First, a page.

The large, grassed space also plays host to whippings with lovely, if rather naughty, wenches at the post. The same space vibrates to the thunder of hooves when knights on horses ride through during tournaments.
All this emerged from the vision of one man. Keith Ryall – or King Keith as he likes to be known – presides over his castle with a sovereign’s eye for all that is old and gruesome. The medieval collections, hanging and jousting displays, feasts and cemetery are all part of his lifelong medieval fantasy. He even looks like a real king. Sixty-three years old, lean and aloof and wearing a deeply thoughtful look, he has his mind on small details as well as grand plans, holding the bigger picture of his kingdom, his people and chattels in mind as a good king must. Like Jose Paronella, he is a dreamer and his story is just as unique.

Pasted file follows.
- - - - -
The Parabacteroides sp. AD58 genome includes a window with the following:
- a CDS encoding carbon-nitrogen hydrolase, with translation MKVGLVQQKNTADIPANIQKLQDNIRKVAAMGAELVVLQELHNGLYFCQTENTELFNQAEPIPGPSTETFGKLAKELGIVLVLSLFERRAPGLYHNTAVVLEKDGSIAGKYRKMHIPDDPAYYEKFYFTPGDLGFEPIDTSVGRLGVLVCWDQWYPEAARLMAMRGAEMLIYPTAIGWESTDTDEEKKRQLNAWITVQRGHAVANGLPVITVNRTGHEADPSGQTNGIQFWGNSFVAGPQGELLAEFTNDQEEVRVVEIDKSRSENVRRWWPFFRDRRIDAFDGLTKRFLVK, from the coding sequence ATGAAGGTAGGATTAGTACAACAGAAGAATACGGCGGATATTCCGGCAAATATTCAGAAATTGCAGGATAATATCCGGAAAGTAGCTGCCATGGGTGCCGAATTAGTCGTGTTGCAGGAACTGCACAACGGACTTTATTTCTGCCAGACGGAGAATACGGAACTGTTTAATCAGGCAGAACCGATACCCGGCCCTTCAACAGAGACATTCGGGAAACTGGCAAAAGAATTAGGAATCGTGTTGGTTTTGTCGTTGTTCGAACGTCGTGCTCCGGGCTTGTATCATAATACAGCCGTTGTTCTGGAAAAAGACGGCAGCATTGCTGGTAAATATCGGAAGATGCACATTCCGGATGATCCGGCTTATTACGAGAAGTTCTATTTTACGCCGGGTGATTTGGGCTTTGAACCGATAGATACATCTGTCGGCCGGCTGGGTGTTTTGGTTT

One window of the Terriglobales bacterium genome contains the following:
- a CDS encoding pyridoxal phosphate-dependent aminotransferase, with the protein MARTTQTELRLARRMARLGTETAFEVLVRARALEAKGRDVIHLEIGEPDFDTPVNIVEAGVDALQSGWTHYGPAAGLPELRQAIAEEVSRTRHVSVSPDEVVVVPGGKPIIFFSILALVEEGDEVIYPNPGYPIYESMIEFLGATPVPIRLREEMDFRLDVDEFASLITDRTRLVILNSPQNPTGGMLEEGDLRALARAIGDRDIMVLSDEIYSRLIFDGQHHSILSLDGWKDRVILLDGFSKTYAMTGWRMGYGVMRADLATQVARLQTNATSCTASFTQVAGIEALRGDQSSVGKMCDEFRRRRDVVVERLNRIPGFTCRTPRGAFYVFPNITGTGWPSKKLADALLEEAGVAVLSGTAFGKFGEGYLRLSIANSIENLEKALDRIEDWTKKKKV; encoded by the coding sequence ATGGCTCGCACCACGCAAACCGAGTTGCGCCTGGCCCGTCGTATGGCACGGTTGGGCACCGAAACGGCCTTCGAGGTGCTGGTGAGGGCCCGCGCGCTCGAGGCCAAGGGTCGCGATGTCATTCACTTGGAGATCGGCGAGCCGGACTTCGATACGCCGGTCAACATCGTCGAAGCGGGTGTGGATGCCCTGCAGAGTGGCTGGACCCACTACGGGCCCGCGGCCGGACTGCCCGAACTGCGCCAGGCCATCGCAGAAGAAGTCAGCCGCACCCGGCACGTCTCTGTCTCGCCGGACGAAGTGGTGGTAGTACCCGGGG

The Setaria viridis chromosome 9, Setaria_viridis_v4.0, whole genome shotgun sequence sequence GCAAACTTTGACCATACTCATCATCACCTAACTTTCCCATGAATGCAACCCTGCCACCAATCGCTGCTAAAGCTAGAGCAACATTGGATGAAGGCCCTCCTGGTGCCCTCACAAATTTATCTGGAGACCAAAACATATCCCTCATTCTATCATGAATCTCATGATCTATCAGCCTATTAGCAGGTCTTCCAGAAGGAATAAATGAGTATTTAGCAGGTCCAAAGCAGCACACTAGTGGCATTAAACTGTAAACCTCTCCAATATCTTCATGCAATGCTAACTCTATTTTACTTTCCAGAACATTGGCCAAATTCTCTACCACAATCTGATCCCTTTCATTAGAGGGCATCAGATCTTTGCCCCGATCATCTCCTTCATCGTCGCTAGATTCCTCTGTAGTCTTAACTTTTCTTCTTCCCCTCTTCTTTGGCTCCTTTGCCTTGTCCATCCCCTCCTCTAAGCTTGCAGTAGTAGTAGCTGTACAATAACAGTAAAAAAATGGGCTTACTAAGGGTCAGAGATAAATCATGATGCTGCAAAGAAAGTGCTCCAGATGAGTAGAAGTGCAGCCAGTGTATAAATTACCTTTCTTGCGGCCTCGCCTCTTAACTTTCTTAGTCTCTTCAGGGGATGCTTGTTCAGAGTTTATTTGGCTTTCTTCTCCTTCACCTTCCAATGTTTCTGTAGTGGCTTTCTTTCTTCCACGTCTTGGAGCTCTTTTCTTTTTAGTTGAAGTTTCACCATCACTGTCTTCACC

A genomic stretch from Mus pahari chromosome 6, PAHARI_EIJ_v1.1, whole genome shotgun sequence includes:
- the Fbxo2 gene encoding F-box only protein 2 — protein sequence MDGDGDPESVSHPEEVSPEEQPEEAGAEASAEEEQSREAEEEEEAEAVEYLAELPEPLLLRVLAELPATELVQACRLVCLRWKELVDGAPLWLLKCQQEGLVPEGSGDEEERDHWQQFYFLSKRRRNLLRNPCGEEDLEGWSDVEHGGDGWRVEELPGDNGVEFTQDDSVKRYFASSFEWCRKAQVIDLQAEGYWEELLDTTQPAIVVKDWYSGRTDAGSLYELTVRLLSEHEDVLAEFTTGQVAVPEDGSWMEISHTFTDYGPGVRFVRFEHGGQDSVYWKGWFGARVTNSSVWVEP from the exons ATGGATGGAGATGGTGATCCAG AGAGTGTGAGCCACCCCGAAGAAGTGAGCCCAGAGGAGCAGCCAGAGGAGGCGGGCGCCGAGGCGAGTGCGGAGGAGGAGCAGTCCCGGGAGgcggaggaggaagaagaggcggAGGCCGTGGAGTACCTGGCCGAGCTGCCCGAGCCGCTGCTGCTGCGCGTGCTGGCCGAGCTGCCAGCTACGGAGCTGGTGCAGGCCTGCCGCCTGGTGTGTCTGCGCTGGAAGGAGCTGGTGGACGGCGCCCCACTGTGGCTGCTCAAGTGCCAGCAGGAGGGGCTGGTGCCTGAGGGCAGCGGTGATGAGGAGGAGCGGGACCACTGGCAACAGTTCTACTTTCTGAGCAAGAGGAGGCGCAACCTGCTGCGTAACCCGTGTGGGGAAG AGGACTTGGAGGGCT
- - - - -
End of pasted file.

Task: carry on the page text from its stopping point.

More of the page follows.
At the end of the Second World War, a returned soldier and “Rat of Tobruk”, Bert Ryall brought a captured sword back to his home in Australia. His young nephew, Keith, had just started school and part of the curriculum involved learning about British history and colonies so Keith’s school books included pictures and information on suits of armour, shields and weapons.
Two years after the war, Bert gave his nephew the captured sword, a scimitar. Keith instantly became enraptured by it. He kept the sword by him at all times, slept with it, even ate with it, and before long a dream sprang from its curved blade: to build a castle and fill it with medieval items, to live and breathe the ancient medieval codes, and to become a knight. His school mates mocked and made fun of Keith when he told them he was going to build a castle. “They all thought I was a nutcase,” he remembers.